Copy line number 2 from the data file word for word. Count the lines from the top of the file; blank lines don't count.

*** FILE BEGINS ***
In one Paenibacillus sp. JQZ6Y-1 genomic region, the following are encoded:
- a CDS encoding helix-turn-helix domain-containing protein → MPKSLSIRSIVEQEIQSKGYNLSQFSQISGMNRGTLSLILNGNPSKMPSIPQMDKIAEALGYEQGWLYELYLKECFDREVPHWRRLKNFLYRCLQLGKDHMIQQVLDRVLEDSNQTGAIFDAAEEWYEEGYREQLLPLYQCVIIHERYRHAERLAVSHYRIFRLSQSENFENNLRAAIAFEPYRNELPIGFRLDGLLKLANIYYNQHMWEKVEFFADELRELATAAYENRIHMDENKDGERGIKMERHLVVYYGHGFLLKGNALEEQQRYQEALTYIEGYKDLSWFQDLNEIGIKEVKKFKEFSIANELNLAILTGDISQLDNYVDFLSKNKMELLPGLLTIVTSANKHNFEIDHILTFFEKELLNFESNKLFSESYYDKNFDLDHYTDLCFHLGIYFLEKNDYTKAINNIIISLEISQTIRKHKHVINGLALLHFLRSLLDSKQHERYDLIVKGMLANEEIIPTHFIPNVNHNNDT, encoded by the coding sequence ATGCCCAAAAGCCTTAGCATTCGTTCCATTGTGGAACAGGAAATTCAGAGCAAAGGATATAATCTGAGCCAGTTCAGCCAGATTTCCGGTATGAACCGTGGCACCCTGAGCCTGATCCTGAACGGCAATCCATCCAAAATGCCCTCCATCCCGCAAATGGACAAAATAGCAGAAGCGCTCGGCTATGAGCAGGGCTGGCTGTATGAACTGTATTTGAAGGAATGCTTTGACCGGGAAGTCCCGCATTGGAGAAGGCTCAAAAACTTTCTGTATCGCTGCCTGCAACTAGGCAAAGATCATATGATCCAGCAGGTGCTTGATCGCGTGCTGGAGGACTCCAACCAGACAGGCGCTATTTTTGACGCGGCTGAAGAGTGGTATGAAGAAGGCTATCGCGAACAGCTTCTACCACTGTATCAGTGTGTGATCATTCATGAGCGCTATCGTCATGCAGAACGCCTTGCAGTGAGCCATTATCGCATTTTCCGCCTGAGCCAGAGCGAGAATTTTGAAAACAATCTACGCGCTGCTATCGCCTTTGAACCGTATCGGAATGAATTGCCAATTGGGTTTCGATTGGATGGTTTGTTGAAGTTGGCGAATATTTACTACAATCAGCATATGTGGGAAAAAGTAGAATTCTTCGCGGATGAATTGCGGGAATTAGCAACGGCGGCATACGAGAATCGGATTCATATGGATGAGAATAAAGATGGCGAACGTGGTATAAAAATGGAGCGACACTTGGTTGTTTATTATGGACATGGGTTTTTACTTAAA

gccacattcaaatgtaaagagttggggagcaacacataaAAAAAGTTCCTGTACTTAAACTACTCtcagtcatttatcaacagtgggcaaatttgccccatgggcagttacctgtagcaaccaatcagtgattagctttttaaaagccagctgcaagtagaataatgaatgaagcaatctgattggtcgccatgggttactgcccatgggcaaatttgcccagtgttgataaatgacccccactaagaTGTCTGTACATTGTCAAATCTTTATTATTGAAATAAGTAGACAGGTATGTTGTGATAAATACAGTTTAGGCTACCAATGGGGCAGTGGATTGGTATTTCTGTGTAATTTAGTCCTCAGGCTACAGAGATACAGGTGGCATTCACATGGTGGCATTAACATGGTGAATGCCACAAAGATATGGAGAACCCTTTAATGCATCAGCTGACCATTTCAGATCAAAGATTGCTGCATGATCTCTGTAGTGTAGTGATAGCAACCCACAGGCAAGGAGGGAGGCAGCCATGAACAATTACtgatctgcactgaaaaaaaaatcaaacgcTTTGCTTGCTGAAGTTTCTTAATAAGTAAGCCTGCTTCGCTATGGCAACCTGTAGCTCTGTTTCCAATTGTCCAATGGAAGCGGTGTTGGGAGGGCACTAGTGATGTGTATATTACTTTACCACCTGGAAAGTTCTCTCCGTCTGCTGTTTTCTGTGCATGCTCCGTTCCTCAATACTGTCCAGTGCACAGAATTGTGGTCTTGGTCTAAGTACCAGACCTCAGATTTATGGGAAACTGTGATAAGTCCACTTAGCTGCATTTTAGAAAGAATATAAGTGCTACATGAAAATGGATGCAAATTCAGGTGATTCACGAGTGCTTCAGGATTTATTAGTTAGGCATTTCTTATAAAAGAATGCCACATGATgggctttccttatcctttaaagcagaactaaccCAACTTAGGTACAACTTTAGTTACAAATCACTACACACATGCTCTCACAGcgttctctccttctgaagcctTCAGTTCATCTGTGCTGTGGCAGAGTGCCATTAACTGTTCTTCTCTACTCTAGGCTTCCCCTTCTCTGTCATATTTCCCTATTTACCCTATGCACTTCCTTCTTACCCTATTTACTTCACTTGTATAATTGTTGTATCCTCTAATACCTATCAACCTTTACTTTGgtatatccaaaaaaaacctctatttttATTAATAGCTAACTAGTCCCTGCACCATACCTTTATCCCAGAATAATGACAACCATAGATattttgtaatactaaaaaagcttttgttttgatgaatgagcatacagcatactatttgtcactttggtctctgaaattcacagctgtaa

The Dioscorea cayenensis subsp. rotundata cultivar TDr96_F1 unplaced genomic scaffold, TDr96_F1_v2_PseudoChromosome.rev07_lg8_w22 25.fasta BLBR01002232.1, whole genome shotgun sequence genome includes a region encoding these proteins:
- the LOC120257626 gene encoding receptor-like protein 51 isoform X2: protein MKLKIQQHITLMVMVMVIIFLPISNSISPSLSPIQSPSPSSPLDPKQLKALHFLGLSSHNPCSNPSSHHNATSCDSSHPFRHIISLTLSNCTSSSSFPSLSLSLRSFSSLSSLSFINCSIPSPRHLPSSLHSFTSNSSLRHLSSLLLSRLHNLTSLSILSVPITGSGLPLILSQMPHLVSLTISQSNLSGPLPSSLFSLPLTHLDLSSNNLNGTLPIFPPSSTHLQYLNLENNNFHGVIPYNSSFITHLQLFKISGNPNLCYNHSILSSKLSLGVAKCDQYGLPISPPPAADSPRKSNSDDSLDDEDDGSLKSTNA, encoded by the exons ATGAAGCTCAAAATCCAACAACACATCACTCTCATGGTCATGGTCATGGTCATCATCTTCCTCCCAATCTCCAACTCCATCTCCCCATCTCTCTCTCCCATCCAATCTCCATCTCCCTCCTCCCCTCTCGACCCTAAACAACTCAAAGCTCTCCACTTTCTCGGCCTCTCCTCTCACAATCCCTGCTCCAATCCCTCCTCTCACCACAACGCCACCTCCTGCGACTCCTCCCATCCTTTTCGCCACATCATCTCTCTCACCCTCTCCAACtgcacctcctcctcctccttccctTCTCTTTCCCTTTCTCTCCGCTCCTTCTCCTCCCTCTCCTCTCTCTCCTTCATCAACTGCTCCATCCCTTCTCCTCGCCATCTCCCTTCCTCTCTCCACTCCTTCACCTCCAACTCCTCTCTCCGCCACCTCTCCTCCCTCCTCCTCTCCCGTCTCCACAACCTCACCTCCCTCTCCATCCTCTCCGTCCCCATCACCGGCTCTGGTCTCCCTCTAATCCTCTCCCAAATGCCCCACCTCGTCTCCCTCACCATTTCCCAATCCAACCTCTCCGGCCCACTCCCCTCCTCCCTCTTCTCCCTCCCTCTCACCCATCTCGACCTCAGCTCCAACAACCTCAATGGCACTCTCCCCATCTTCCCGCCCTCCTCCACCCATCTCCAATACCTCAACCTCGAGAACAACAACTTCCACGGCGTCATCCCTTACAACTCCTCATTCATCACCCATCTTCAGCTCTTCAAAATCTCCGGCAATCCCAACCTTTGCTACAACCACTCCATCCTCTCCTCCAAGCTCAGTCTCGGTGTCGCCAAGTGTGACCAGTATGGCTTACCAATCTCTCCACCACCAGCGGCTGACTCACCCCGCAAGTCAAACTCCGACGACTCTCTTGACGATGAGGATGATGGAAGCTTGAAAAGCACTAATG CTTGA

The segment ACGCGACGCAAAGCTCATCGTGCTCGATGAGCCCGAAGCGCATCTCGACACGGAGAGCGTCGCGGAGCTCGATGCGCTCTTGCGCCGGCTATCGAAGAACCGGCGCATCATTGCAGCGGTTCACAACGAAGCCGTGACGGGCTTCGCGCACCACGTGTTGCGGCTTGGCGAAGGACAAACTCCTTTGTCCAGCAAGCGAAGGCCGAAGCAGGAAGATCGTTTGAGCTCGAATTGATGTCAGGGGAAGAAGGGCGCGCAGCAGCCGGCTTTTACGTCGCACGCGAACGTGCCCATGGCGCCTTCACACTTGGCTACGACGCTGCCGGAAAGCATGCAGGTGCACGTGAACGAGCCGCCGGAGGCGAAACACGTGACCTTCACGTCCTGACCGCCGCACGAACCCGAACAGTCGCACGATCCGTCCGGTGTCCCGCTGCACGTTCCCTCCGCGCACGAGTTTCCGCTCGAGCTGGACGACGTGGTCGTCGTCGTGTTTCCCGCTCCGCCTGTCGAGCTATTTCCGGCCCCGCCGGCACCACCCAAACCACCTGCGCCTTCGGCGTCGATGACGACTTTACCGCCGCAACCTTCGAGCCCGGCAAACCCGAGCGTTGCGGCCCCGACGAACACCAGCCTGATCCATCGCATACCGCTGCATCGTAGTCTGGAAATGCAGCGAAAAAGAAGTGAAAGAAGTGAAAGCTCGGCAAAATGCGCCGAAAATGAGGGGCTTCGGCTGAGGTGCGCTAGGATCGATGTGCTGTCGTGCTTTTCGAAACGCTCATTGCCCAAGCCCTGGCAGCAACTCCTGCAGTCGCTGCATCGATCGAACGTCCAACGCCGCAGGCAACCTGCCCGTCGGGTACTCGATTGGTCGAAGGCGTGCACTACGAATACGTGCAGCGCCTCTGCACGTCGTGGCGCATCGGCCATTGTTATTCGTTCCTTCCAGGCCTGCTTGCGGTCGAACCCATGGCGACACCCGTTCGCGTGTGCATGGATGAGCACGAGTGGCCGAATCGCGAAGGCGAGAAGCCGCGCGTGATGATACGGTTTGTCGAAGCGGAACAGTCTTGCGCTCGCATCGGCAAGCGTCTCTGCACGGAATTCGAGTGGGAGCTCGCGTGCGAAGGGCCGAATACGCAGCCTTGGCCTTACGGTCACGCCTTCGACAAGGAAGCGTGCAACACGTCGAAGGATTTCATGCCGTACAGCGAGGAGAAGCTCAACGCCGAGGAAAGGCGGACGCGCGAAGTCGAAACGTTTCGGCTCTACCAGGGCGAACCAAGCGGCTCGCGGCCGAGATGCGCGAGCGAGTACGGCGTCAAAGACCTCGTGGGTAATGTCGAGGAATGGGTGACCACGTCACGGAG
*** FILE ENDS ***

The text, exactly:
- a CDS encoding helix-turn-helix domain-containing protein → MPKSLSIRSIVEQEIQSKGYNLSQFSQISGMNRGTLSLILNGNPSKMPSIPQMDKIAEALGYEQGWLYELYLKECFDREVPHWRRLKNFLYRCLQLGKDHMIQQVLDRVLEDSNQTGAIFDAAEEWYEEGYREQLLPLYQCVIIHERYRHAERLAVSHYRIFRLSQSENFENNLRAAIAFEPYRNELPIGFRLDGLLKLANIYYNQHMWEKVEFFADELRELATAAYENRIHMDENKDGERGIKMERHLVVYYGHGFLLKGNALEEQQRYQEALTYIEGYKDLSWFQDLNEIGIKEVKKFKEFSIANELNLAILTGDISQLDNYVDFLSKNKMELLPGLLTIVTSANKHNFEIDHILTFFEKELLNFESNKLFSESYYDKNFDLDHYTDLCFHLGIYFLEKNDYTKAINNIIISLEISQTIRKHKHVINGLALLHFLRSLLDSKQHERYDLIVKGMLANEEIIPTHFIPNVNHNNDT, encoded by the coding sequence ATGCCCAAAAGCCTTAGCATTCGTTCCATTGTGGAACAGGAAATTCAGAGCAAAGGATATAATCTGAGCCAGTTCAGCCAGATTTCCGGTATGAACCGTGGCACCCTGAGCCTGATCCTGAACGGCAATCCATCCAAAATGCCCTCCATCCCGCAAATGGACAAAATAGCAGAAGCGCTCGGCTATGAGCAGGGCTGGCTGTATGAACTGTATTTGAAGGAATGCTTTGACCGGGAAGTCCCGCATTGGAGAAGGCTCAAAAACTTTCTGTATCGCTGCCTGCAACTAGGCAAAGATCATATGATCCAGCAGGTGCTTGATCGCGTGCTGGAGGACTCCAACCAGACAGGCGCTATTTTTGACGCGGCTGAAGAGTGGTATGAAGAAGGCTATCGCGAACAGCTTCTACCACTGTATCAGTGTGTGATCATTCATGAGCGCTATCGTCATGCAGAACGCCTTGCAGTGAGCCATTATCGCATTTTCCGCCTGAGCCAGAGCGAGAATTTTGAAAACAATCTACGCGCTGCTATCGCCTTTGAACCGTATCGGAATGAATTGCCAATTGGGTTTCGATTGGATGGTTTGTTGAAGTTGGCGAATATTTACTACAATCAGCATATGTGGGAAAAAGTAGAATTCTTCGCGGATGAATTGCGGGAATTAGCAACGGCGGCATACGAGAATCGGATTCATATGGATGAGAATAAAGATGGCGAACGTGGTATAAAAATGGAGCGACACTTGGTTGTTTATTATGGACATGGGTTTTTACTTAAA